Understanding The Four IT Support Tiers 

when Outsourcing IT

Outsourcing your IT support can provide relief from downtime and user frustration as your business starts to grow. If your business is considering a partnership with a managed IT services provider, making the right choice can seem a bit overwhelming.

Besides doing your research into the MSPs you are considering as a business partner, you may also need to learn more about the type of technical support you will receive with a managed services agreement. When your team needs technical support, it can range from a malfunctioning laptop to a paralyzing technical outage that wreaks havoc in your business and requires immediate resolution. To account for this variety of service needs, most MSPs follow a tiered approach to IT support that aligns client expectations about triaging and addressing tech issues, ensuring everyone is on the same page. To accomplish that, MSPs use IT support tiers—Level 0, Level 1, Level 2, and Level 3.

Before signing any managed services agreement, review the documentation to ensure it provides a clear overview of how the MSP evaluates and assigns service tickets within these tiers. Often referred to as a service level agreement (SLA), these details should include how an MSP prioritizes tickets and the response time for each tier.

Many MSPs use a dispatcher who is responsible for reviewing and assigning support tickets to the correct support tier, while other IT support companies may rely on automation to sort service desk requests and assign tasks to the helpdesk. Either way, severity and breadth of impact are the two common measures used to determine support tier priority.

Four Common Tech Support Tiers Explained

The characterizations of each level of tiered IT support have become standard for the most part, primarily because having clarity between MSPs and customers eliminates frustration on both sides. Let’s start with Level or Tier 0, which is self-service support. Typically, this means a client can help themselves to support and assistance through a gated client portal. Examples of tier 0 support include online knowledge forums or training videos that provide users with step-by-step instructions for resolving simple technical issues without help from the MSP.

The next level of support—Tier 1 or Level 1—is basic helpdesk support, such as username and password resets or help with simple hardware and software glitches. Remediation for these tickets usually entails a junior engineer guiding a user through simple fixes. However, if the issue proves more complicated, it may be escalated to the next step of support, Level 2, which offers in-depth assistance from more experienced technicians.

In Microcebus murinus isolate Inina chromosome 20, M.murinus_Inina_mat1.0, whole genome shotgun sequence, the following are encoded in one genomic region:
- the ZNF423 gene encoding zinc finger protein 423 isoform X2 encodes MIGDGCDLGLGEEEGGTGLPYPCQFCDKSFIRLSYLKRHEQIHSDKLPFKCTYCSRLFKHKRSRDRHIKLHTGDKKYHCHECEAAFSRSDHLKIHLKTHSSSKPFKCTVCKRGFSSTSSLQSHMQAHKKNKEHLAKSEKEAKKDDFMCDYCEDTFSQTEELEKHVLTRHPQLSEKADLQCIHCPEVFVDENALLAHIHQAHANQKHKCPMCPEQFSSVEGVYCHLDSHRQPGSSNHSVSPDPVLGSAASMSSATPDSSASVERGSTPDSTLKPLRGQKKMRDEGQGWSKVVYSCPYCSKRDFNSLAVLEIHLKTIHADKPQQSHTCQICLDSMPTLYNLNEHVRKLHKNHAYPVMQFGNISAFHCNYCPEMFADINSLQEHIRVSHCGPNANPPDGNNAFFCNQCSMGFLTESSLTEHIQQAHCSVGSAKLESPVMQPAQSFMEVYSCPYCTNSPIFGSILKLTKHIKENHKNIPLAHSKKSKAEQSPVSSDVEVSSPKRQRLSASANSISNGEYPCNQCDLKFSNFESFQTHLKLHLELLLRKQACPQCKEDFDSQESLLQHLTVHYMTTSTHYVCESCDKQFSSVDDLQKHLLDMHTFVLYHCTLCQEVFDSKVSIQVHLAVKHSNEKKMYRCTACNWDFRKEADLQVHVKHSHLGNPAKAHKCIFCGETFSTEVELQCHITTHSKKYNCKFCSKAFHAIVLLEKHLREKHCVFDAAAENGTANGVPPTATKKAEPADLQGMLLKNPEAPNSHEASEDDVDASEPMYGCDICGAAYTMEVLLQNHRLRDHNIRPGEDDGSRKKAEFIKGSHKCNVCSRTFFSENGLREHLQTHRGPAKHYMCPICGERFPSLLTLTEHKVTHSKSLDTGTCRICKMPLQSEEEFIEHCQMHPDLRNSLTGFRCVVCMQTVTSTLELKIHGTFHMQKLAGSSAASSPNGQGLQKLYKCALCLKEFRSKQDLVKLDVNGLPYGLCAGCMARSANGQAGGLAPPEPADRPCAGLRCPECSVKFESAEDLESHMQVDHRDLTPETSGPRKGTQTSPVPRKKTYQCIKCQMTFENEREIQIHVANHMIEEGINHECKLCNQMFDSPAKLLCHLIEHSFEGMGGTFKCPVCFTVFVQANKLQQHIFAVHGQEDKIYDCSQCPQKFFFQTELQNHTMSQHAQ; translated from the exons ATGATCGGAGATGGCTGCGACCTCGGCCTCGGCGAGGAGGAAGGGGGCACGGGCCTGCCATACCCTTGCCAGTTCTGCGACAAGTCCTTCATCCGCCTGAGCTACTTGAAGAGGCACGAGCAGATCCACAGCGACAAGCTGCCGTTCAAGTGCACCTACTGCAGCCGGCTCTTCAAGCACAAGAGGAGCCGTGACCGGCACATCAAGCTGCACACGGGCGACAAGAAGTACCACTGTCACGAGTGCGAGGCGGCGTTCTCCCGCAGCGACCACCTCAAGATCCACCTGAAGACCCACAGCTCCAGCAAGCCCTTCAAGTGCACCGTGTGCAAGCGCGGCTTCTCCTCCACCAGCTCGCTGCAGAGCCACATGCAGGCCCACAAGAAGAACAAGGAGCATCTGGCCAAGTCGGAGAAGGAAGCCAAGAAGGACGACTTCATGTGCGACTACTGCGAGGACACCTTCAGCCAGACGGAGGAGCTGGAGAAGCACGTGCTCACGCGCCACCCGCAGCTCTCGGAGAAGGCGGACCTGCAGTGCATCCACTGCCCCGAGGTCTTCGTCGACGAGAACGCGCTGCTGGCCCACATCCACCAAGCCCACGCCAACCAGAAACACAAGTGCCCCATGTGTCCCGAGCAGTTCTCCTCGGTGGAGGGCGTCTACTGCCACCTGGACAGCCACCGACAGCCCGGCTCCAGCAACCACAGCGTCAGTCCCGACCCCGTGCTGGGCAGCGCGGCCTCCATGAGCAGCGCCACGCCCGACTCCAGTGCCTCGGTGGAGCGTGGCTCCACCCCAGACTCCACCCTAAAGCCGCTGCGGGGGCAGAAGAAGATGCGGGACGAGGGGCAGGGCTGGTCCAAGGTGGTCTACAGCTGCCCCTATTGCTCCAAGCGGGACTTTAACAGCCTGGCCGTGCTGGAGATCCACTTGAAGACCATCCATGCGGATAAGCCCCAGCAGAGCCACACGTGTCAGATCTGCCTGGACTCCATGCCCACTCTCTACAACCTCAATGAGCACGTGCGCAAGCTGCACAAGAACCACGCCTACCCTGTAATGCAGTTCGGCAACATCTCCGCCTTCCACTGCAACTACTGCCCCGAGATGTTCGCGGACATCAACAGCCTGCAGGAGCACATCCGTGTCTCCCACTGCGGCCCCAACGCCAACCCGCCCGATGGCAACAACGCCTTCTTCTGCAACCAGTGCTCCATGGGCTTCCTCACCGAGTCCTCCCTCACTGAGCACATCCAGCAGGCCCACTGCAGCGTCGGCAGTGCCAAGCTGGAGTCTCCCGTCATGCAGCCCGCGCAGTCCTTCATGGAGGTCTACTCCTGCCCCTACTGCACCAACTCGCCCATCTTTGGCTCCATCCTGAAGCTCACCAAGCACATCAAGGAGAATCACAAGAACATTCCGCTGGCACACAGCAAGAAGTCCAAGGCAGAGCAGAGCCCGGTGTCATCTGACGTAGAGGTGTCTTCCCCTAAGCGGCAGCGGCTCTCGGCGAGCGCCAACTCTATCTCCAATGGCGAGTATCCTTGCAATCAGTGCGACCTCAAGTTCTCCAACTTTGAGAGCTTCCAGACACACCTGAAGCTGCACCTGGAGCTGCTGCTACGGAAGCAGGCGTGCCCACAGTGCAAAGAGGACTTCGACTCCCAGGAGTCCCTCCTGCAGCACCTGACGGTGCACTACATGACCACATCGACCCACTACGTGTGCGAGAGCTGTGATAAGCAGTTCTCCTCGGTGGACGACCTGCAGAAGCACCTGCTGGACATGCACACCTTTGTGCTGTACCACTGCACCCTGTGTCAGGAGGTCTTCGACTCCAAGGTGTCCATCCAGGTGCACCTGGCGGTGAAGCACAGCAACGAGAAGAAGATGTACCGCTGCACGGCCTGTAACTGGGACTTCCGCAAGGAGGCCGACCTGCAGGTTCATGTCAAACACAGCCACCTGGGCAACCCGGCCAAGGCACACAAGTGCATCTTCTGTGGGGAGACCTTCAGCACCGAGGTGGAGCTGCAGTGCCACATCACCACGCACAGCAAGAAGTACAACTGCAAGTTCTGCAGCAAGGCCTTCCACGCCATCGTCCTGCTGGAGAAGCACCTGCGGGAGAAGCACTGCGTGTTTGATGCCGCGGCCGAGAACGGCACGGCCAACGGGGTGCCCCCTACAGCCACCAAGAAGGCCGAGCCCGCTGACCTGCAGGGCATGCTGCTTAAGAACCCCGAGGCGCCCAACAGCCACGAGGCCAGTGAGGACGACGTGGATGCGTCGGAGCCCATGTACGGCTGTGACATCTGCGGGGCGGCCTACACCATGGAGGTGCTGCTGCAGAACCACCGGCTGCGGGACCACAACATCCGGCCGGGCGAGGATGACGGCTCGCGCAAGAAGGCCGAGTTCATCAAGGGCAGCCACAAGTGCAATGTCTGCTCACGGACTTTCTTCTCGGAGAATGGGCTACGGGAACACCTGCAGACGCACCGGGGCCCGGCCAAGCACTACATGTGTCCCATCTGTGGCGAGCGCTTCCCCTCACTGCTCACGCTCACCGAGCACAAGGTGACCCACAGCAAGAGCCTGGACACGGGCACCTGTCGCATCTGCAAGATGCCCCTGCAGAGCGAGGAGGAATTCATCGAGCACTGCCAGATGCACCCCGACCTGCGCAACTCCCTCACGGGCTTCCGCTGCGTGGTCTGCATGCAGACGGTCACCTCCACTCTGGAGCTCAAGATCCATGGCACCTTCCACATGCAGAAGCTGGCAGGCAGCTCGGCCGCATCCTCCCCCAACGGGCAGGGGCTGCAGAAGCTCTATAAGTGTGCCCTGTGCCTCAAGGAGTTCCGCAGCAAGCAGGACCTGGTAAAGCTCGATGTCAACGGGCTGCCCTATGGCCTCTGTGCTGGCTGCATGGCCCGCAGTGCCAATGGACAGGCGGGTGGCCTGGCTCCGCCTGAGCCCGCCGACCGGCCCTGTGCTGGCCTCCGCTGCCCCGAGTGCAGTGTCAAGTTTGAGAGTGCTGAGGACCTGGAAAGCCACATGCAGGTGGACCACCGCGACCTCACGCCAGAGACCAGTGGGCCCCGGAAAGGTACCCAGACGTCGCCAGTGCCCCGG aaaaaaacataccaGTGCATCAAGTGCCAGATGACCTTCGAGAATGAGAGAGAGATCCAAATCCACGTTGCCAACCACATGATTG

Tier or Level 2 support tickets often involve more complex issues that require more time and expertise to uncover the root of the problem. Issues at this level often revolve around widely used products or services, impacting the entire business rather than just one individual. Staffed by more experienced technicians, Tier 2 support may demand remote access to devices or significant time with the client. Most helpdesk tickets require Tier 2 support.

Lastly, the third level offers access to experienced and knowledgeable technicians who tackle complex, urgent technology issues that often involve the reinstallation of software or a significant hardware outage. Tier 3 problems impact employees throughout a business or involve a business-critical application. Access to this critical level of tiered support typically happens after techs at lower levels of support have escalated a problem to this stage.

How Tiers of IT Support Improve Customer Service

Following IT technical support tiers allows MSPs that offer outsourced IT helpdesk services to deliver a positive customer experience by quickly resolving simple (but often impactful) technology issues while setting expectations for remediating larger, business-wide issues. Clear documentation of the tiered support structure also drives standardized processes within the MSP, making it easier to funnel challenging issues to more experienced technicians when they arise.

When evaluating an MSP for outsourced IT needs, be sure to ask for documentation of their policies and SLAs for tiered IT support. Keep in mind that some MSPs align tiers and SLAs, while others manage those elements of support separately, so make sure you understand how your agreement is structured. Also, explore how the MSP’s customer support system is accessed by your employees. Most helpdesks use a combination of website forms, email, live chat, and phone, but some may limit access hours. For example, at the lower end of a managed IT services offering, helpdesk support may be limited to business hours, while an “all you can eat” agreement may provide 24/7/365 support.

Other questions you may want to ask an MSP you are evaluating:

  • What are the additional costs for on-site versus remote management of IT problems?
  • How does your service ticketing system work?
  • How is your support team staffed to deliver coverage at each tier of support?
  • What can my employee do if they aren’t happy with the resolution of a ticket?

At SimpleFly Tech, we pride ourselves on customer service and offer quick SLAs that include escalation to the highest level of support as needed. We can provide local technicians for on-site resolution as situations require.